Moore

A solitary Moore

Morley

Ashmolean interior with Morely in the background – no photography of his work allowed!

My resolution this year is to visit a creative place once a month. After procrastinating for about 3 months on visiting the Bacon and Moore exhibition at the Ashmolean, I thought that it would be a perfect January outing, only to discover it ended 4 days ago so I had to make do with a solitary Moore at the entrance. It was a rather lovely reclining figure although she looked like I sometimes feel on the beach.You start off feeling comfortable but your bones become awkward shapes and the sand is not as soft as you anticipated! I wandered inside and ended up seeing Malcolm Morley who has been painting for the last 50 years. He was one of the founders of hyper-realism which was a reaction to the pop-art of the 1960s. His style began to break up from realism and became more paintily and he became progressively loose in his style dripping paint in the fashion of Pollock. By the 2000s his style had become smooth and stylised and it reminded me of airbrushed art. The pictures look as if they were painted from photos, have flat surfaces and an intended kitschness. I don’t much like his work and preferred his very earliest style which was much more tactile. However it was interesting to study his progression over the years. I had to laugh at a comment I overheard, “A car crash – rather unpleasant subject matter for a painting.” Perhaps for that woman it was just as well it wasn’t Bacon! Note to self: DON’T miss Cezanne in March.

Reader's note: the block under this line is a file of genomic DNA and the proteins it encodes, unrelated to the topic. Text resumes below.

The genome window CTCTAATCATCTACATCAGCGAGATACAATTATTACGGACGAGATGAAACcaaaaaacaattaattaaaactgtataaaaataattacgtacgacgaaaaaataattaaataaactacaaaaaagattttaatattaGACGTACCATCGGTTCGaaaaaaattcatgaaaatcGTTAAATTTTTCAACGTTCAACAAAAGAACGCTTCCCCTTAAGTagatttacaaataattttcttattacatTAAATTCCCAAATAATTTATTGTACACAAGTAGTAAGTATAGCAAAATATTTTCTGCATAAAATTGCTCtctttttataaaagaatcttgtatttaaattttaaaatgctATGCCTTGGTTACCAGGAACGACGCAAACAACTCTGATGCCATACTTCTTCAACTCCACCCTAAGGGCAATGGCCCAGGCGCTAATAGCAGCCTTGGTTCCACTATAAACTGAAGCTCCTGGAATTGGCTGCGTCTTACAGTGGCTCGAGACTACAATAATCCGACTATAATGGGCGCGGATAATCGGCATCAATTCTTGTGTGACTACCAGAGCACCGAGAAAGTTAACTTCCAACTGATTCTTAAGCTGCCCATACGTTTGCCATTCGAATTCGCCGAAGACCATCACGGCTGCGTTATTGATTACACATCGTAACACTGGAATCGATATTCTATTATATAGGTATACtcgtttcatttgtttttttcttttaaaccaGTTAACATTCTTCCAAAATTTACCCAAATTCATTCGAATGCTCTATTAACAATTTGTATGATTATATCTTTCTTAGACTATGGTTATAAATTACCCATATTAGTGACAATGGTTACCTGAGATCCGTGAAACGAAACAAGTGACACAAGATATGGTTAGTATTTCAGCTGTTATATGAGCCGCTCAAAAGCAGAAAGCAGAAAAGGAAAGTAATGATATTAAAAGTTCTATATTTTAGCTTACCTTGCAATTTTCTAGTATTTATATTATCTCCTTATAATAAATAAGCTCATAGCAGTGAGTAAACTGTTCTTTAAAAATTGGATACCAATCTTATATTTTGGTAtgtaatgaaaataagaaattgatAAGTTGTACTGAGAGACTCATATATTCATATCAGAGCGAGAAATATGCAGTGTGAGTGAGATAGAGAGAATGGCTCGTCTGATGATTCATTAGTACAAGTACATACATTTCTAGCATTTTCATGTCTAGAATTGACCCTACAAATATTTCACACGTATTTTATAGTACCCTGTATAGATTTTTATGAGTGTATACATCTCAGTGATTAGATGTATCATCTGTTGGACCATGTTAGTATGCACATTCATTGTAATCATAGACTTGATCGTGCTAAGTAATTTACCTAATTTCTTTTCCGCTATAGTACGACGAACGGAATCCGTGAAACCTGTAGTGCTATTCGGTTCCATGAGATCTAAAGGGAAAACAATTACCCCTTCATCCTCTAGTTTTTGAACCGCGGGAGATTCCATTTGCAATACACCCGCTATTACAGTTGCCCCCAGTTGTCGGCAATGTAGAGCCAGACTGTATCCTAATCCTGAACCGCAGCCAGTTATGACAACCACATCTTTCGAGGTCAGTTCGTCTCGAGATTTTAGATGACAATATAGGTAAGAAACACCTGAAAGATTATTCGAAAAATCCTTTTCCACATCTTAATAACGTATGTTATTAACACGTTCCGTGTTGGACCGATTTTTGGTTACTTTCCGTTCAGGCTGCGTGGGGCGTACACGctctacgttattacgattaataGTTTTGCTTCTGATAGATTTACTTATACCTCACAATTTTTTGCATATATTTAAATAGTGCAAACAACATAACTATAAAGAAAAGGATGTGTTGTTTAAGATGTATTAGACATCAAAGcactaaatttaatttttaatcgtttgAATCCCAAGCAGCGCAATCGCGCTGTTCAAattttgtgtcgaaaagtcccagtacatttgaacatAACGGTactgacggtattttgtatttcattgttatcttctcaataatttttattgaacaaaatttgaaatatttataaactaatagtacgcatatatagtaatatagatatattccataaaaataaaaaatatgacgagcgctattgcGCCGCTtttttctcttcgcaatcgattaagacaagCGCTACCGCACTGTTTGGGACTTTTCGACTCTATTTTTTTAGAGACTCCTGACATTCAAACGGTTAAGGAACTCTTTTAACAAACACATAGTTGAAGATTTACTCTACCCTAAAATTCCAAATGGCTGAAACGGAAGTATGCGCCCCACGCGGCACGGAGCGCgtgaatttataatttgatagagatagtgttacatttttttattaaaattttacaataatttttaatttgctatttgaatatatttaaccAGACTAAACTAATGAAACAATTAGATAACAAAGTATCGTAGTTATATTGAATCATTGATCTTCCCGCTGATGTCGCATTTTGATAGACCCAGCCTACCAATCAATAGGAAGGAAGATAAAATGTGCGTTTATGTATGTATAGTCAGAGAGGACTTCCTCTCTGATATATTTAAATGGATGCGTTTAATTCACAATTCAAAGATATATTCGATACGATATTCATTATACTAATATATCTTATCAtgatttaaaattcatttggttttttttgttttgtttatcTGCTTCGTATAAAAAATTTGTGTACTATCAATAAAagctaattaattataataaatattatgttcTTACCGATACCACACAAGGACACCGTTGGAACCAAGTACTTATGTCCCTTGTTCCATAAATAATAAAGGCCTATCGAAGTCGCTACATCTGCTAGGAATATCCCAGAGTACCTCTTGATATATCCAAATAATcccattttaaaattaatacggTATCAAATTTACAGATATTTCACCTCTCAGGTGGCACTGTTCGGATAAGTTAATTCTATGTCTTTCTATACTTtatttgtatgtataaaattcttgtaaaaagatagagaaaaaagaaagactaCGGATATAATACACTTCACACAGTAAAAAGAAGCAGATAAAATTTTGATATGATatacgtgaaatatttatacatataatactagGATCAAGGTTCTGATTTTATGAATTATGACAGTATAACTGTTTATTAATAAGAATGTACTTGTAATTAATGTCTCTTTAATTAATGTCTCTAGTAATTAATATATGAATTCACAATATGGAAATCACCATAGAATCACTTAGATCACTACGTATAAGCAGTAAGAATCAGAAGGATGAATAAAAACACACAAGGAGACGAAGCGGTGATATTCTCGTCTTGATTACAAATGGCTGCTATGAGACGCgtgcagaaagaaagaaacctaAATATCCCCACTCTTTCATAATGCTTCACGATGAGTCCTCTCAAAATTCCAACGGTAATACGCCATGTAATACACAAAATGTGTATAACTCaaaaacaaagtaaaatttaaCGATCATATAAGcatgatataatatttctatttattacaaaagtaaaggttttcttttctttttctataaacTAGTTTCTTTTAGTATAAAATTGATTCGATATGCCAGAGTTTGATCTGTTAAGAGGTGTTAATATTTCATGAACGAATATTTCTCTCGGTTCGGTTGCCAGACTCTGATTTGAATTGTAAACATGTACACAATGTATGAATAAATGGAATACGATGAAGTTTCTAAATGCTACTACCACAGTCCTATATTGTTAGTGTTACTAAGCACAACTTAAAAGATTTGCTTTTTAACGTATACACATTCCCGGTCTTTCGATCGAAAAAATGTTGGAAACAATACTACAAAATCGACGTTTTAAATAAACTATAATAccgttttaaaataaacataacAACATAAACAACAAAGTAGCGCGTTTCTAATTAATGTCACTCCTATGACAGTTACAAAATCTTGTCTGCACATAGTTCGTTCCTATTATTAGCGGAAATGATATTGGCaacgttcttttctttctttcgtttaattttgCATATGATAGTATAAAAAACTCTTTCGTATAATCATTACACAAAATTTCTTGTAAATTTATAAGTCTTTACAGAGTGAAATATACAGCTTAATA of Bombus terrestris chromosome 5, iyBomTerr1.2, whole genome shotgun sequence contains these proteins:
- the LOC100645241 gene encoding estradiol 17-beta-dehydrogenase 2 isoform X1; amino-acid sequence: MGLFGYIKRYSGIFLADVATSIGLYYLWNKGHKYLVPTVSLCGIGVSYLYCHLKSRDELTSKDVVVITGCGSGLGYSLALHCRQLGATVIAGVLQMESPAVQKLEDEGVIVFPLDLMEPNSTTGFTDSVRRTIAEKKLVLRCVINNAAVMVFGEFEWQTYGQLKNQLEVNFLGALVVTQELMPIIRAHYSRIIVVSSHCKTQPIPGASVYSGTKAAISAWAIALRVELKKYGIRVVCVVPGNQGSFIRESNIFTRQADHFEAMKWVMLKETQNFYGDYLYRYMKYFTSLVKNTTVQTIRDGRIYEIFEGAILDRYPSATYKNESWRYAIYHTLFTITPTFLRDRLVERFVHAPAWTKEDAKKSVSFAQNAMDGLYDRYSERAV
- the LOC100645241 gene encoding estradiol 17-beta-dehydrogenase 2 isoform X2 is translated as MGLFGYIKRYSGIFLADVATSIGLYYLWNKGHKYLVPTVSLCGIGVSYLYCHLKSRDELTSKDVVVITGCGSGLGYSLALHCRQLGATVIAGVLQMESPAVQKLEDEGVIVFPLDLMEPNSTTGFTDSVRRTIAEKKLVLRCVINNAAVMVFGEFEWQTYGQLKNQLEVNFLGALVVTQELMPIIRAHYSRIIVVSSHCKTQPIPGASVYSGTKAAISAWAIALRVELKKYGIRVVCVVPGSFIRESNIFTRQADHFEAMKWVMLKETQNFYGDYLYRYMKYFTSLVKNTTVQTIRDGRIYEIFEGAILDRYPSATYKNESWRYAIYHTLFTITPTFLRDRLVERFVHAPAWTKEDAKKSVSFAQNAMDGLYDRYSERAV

Morley paintings (from the catalogue)

Morley paintings (from the catalogue)

Oxford from Cafe Loco

Oxford from Cafe Loco

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